(9) |

Here, the summation is carried out over all possible pathways along the chosen chain. The value of equals the product of all edges along the pathway. When the pathway includes all vertices of the graph we have

(10) |

When the pathway does not include some vertices, this produces different values for the corresponding . For example, when the electron isbeing transferred from the site to the site , passing the intermediate site , the corresponding edge is equal to . Consequently, we obtain for the pathway which excludes this vertex:

(11) |

Following a similar way we can get explicit expressions for all terms in the numerator of Eq. (9). The expression (9) can be significantly simplified if we assume that (NNN) couplings are small compared to (NN) couplings. Then we obtain the following approximation:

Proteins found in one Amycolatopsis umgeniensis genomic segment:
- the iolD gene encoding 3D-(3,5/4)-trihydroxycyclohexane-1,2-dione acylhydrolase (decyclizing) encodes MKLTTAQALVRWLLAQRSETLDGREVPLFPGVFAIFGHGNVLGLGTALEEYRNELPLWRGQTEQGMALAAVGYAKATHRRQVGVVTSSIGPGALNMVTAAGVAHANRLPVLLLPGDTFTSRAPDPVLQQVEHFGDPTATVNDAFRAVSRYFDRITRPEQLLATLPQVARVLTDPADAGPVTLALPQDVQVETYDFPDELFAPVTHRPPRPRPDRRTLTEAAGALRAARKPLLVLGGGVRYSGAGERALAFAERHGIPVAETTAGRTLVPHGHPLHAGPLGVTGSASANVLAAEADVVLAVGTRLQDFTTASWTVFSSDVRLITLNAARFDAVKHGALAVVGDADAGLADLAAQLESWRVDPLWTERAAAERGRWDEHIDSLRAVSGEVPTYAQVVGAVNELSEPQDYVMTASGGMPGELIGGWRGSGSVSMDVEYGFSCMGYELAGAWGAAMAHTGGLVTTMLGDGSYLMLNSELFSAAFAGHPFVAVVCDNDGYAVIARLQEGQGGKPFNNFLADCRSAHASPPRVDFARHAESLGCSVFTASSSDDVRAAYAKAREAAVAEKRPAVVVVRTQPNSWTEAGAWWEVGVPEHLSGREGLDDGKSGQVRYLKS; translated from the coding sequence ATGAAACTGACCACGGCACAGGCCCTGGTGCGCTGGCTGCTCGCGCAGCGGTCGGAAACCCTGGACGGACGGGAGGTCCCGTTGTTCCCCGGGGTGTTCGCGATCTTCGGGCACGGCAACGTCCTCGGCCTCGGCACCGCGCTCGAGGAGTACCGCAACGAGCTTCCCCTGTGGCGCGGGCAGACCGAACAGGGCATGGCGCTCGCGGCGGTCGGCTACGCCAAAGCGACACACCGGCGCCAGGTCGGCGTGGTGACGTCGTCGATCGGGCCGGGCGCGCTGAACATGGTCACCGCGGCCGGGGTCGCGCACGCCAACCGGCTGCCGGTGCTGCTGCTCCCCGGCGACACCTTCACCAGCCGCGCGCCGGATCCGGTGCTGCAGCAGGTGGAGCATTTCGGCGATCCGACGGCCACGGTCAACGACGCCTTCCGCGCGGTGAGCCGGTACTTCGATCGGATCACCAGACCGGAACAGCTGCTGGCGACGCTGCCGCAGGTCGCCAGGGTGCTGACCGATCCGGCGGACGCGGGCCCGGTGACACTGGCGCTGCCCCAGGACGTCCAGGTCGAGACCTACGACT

(12) |

where is the cyclic value of the graph calculated within the (NN) approximation.

The Green’s function matrix elements [Eq. (9)] have poles which can be detemined by solving the equations

(13) |

These poles correspond to energy states of a given chain. The set of these energy states characterizes the chosen chain (pathway) and different chains have different sets of energy states. When we take into account the broadening of the bridge energy levels, the singularities of the Green’s function matrix elements are converted to the peaks of finite height and width.

To apply the described method of calculation of the matrix elements for a real macromolecule we have to determine which atomic orbitals have to be used to arrange a chain between the sites and To choose suitable orbitals we can employ a rigorous quantum mechanical method of tunneling interatomic currents 24 which was alredy successfully used to separate out electron transfer pathways in long-range ET processes 25 . Data concerning the electronic structure of a considered molecule can be obtained within an extended Huckel 25 or some other approximation 26 . As a result we get the set of chains which represent the bridge, and we can use our result [Eq. (9)] in further analysis.